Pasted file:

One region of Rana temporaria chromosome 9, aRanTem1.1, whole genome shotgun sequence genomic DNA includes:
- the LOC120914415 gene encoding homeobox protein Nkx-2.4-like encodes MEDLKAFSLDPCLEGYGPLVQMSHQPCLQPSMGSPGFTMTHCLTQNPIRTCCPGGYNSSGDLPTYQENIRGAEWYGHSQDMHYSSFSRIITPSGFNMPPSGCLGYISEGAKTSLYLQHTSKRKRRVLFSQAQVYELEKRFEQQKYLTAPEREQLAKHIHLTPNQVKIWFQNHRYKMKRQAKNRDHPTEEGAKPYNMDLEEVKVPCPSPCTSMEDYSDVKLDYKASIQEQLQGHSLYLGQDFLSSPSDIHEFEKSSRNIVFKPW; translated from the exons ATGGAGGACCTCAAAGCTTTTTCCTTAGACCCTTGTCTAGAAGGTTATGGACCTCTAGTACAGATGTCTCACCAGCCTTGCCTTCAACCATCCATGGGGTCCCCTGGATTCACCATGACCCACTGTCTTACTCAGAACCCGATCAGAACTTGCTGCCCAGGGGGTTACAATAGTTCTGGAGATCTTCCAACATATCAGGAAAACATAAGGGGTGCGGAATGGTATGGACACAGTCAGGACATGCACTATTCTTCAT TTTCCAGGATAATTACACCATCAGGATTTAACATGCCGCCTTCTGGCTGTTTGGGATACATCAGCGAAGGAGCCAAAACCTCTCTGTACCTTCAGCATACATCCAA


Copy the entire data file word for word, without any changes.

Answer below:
One region of Rana temporaria chromosome 9, aRanTem1.1, whole genome shotgun sequence genomic DNA includes:
- the LOC120914415 gene encoding homeobox protein Nkx-2.4-like encodes MEDLKAFSLDPCLEGYGPLVQMSHQPCLQPSMGSPGFTMTHCLTQNPIRTCCPGGYNSSGDLPTYQENIRGAEWYGHSQDMHYSSFSRIITPSGFNMPPSGCLGYISEGAKTSLYLQHTSKRKRRVLFSQAQVYELEKRFEQQKYLTAPEREQLAKHIHLTPNQVKIWFQNHRYKMKRQAKNRDHPTEEGAKPYNMDLEEVKVPCPSPCTSMEDYSDVKLDYKASIQEQLQGHSLYLGQDFLSSPSDIHEFEKSSRNIVFKPW; translated from the exons ATGGAGGACCTCAAAGCTTTTTCCTTAGACCCTTGTCTAGAAGGTTATGGACCTCTAGTACAGATGTCTCACCAGCCTTGCCTTCAACCATCCATGGGGTCCCCTGGATTCACCATGACCCACTGTCTTACTCAGAACCCGATCAGAACTTGCTGCCCAGGGGGTTACAATAGTTCTGGAGATCTTCCAACATATCAGGAAAACATAAGGGGTGCGGAATGGTATGGACACAGTCAGGACATGCACTATTCTTCAT TTTCCAGGATAATTACACCATCAGGATTTAACATGCCGCCTTCTGGCTGTTTGGGATACATCAGCGAAGGAGCCAAAACCTCTCTGTACCTTCAGCATACATCCAA